Cancer

published : 2023-10-14

Toxic Gas Found in Air Force Base Day Care Center Goes Unaddressed for Over a Year

Whiteman Air Force Base officials downplay cancer risk despite elevated levels of radon

A photo of children playing in a daycare center, captured with a Nikon D850.

A Missouri Air Force base is under scrutiny after it failed to take action on test results that revealed elevated levels of radon in the day care facility.

In a memo addressed to all Whiteman Air Force Base personnel, it was revealed that a 2022 radon sampling at the base's child development center found higher-than-accepted levels in the baby and toddler rooms, yet no action was taken until a September 2023 audit.

The memo, confirmed as authentic by the Air Force, stated that the results were recorded and submitted to the U.S. Air Force School of Aerospace Medicine but were not acted upon.

The measurement in the baby room was recorded as 1.24 WLM/year (working level month per year), while the toddler room had a reading of 6.33 WLM/year, both exceeding the exposure limit of 0.8 WLM/year.

An Air Force officer conducting radon testing in a room, taken with a Canon EOS R6.

Radon is a naturally occurring radioactive gas that can cause lung cancer, and it cannot be detected by human senses.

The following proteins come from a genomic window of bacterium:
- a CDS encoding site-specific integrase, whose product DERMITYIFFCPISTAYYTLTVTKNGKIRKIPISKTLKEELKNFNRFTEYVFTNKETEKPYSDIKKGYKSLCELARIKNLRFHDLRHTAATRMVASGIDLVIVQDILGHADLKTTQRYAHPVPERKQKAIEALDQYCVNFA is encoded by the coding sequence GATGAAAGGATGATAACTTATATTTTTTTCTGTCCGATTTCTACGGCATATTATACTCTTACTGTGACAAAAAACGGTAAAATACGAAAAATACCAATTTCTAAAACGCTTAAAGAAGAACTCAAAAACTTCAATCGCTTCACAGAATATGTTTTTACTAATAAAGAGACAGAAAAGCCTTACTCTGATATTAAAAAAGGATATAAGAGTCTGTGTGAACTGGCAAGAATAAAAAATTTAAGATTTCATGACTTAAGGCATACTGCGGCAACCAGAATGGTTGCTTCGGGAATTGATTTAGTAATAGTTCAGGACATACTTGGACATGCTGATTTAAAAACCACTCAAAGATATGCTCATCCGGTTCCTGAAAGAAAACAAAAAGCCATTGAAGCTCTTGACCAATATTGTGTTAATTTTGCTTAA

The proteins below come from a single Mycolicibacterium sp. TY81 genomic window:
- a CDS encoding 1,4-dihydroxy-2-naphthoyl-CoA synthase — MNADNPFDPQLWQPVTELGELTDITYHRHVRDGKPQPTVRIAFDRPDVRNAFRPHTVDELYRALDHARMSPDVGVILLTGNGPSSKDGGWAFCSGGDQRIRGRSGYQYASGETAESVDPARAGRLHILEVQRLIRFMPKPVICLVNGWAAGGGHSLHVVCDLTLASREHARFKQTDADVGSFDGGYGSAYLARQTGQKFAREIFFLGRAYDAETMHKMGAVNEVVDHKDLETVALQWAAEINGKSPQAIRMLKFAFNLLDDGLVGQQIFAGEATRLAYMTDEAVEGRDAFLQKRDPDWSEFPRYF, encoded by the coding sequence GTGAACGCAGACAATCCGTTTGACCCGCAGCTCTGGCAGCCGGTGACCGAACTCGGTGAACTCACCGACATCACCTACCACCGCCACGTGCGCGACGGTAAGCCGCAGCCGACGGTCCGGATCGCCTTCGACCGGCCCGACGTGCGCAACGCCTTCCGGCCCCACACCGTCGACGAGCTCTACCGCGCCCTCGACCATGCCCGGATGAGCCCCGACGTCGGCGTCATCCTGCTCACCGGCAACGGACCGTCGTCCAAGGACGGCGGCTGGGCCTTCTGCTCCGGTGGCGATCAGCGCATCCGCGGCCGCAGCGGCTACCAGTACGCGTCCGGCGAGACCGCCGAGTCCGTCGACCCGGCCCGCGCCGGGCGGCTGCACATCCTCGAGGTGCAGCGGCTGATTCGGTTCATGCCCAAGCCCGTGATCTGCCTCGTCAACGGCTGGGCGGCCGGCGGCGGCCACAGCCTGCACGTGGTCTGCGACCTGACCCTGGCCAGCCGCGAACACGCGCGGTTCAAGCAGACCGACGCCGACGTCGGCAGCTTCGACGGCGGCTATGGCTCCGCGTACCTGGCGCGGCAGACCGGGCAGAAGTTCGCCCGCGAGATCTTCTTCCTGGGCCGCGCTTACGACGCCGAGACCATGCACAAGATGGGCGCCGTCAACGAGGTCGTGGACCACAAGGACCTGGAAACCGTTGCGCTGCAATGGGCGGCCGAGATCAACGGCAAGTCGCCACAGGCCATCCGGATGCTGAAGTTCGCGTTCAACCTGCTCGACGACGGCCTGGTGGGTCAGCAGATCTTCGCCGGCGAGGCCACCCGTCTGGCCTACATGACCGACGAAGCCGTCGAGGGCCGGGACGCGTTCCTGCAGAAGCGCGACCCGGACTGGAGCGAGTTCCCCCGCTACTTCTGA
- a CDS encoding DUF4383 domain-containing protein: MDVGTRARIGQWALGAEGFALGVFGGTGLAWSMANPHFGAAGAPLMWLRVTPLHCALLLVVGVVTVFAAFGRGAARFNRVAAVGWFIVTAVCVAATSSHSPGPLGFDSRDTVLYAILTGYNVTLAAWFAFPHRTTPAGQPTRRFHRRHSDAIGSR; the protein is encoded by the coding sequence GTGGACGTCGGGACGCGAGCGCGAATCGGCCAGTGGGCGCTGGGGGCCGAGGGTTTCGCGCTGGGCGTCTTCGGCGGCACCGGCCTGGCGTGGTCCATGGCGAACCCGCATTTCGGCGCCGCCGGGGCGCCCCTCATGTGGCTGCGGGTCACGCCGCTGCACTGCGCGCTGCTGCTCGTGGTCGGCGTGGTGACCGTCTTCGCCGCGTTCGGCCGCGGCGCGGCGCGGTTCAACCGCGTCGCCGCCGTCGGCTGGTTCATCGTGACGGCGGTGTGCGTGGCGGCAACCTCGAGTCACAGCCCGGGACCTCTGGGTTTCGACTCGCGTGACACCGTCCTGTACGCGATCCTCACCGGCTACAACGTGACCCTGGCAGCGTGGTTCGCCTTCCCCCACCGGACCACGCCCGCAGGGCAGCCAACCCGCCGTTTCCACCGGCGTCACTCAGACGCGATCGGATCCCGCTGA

Exposure to radon increases the risk of developing lung cancer, which is the leading cause of cancer death in the U.S. after smoking.

Whiteman Air Force Base announced that additional testing will be conducted, the affected rooms will be closed, and consultation with the Environmental Protection Agency will be sought for mitigation techniques.

The base is also working with the child development center to identify potentially affected individuals and has set up an appointment system for exposed children to seek care.

A group of concerned parents discussing the potential health risks of radon exposure at a meeting, photographed with a Sony A7 III.

The Air Force spokesperson reassured parents that the risk of developing lung cancer as a result of exposure at the Child Development Center is significantly less than 1%.

An investigation is underway to understand how the oversight occurred, and regular updates will be provided to the community.